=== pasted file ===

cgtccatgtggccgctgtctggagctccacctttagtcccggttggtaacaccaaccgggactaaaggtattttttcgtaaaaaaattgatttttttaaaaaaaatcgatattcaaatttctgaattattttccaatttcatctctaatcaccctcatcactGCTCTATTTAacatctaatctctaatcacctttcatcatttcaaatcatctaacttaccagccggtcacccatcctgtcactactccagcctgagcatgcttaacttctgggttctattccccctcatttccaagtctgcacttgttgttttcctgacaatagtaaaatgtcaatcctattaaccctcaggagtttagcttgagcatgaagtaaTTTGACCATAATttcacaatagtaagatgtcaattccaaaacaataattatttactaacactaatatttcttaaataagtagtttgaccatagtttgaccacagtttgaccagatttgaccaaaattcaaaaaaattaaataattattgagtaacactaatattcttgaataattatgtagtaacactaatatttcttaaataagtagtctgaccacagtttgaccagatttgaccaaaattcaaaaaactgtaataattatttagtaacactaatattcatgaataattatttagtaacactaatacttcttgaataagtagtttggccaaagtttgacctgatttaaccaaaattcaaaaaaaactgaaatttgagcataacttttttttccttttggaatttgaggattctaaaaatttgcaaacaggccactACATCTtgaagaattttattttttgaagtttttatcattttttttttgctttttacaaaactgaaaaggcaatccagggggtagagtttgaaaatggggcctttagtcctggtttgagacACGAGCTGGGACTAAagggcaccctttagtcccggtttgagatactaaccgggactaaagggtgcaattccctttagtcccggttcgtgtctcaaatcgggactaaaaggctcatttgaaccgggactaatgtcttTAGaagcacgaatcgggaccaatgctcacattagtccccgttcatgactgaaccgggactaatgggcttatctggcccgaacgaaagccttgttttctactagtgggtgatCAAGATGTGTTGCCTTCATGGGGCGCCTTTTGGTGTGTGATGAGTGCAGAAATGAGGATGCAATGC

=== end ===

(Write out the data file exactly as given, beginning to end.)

cgtccatgtggccgctgtctggagctccacctttagtcccggttggtaacaccaaccgggactaaaggtattttttcgtaaaaaaattgatttttttaaaaaaaatcgatattcaaatttctgaattattttccaatttcatctctaatcaccctcatcactGCTCTATTTAacatctaatctctaatcacctttcatcatttcaaatcatctaacttaccagccggtcacccatcctgtcactactccagcctgagcatgcttaacttctgggttctattccccctcatttccaagtctgcacttgttgttttcctgacaatagtaaaatgtcaatcctattaaccctcaggagtttagcttgagcatgaagtaaTTTGACCATAATttcacaatagtaagatgtcaattccaaaacaataattatttactaacactaatatttcttaaataagtagtttgaccatagtttgaccacagtttgaccagatttgaccaaaattcaaaaaaattaaataattattgagtaacactaatattcttgaataattatgtagtaacactaatatttcttaaataagtagtctgaccacagtttgaccagatttgaccaaaattcaaaaaactgtaataattatttagtaacactaatattcatgaataattatttagtaacactaatacttcttgaataagtagtttggccaaagtttgacctgatttaaccaaaattcaaaaaaaactgaaatttgagcataacttttttttccttttggaatttgaggattctaaaaatttgcaaacaggccactACATCTtgaagaattttattttttgaagtttttatcattttttttttgctttttacaaaactgaaaaggcaatccagggggtagagtttgaaaatggggcctttagtcctggtttgagacACGAGCTGGGACTAAagggcaccctttagtcccggtttgagatactaaccgggactaaagggtgcaattccctttagtcccggttcgtgtctcaaatcgggactaaaaggctcatttgaaccgggactaatgtcttTAGaagcacgaatcgggaccaatgctcacattagtccccgttcatgactgaaccgggactaatgggcttatctggcccgaacgaaagccttgttttctactagtgggtgatCAAGATGTGTTGCCTTCATGGGGCGCCTTTTGGTGTGTGATGAGTGCAGAAATGAGGATGCAATGC